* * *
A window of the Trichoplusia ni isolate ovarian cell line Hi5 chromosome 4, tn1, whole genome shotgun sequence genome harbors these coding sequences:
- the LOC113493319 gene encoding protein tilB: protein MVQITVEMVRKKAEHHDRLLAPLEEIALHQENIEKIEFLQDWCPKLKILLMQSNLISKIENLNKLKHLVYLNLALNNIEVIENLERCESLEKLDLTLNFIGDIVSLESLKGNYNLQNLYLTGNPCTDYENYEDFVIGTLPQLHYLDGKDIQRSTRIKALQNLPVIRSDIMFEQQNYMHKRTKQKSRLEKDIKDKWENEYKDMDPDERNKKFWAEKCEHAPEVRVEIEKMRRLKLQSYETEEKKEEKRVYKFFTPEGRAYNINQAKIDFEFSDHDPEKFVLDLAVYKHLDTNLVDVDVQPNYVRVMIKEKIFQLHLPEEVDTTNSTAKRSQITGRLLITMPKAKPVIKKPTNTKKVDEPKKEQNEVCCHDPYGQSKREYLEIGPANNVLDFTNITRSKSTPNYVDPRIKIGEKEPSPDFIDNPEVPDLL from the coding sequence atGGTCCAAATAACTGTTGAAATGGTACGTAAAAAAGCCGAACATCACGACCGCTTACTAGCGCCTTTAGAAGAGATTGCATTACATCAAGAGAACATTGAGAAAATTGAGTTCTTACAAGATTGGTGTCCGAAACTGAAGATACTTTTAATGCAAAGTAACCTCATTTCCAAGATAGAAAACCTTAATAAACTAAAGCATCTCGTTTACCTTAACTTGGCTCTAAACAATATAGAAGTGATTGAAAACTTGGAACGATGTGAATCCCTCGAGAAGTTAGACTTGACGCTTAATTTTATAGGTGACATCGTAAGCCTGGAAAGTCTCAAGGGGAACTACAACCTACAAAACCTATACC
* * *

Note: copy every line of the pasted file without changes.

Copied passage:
A window of the Trichoplusia ni isolate ovarian cell line Hi5 chromosome 4, tn1, whole genome shotgun sequence genome harbors these coding sequences:
- the LOC113493319 gene encoding protein tilB: protein MVQITVEMVRKKAEHHDRLLAPLEEIALHQENIEKIEFLQDWCPKLKILLMQSNLISKIENLNKLKHLVYLNLALNNIEVIENLERCESLEKLDLTLNFIGDIVSLESLKGNYNLQNLYLTGNPCTDYENYEDFVIGTLPQLHYLDGKDIQRSTRIKALQNLPVIRSDIMFEQQNYMHKRTKQKSRLEKDIKDKWENEYKDMDPDERNKKFWAEKCEHAPEVRVEIEKMRRLKLQSYETEEKKEEKRVYKFFTPEGRAYNINQAKIDFEFSDHDPEKFVLDLAVYKHLDTNLVDVDVQPNYVRVMIKEKIFQLHLPEEVDTTNSTAKRSQITGRLLITMPKAKPVIKKPTNTKKVDEPKKEQNEVCCHDPYGQSKREYLEIGPANNVLDFTNITRSKSTPNYVDPRIKIGEKEPSPDFIDNPEVPDLL from the coding sequence atGGTCCAAATAACTGTTGAAATGGTACGTAAAAAAGCCGAACATCACGACCGCTTACTAGCGCCTTTAGAAGAGATTGCATTACATCAAGAGAACATTGAGAAAATTGAGTTCTTACAAGATTGGTGTCCGAAACTGAAGATACTTTTAATGCAAAGTAACCTCATTTCCAAGATAGAAAACCTTAATAAACTAAAGCATCTCGTTTACCTTAACTTGGCTCTAAACAATATAGAAGTGATTGAAAACTTGGAACGATGTGAATCCCTCGAGAAGTTAGACTTGACGCTTAATTTTATAGGTGACATCGTAAGCCTGGAAAGTCTCAAGGGGAACTACAACCTACAAAACCTATACC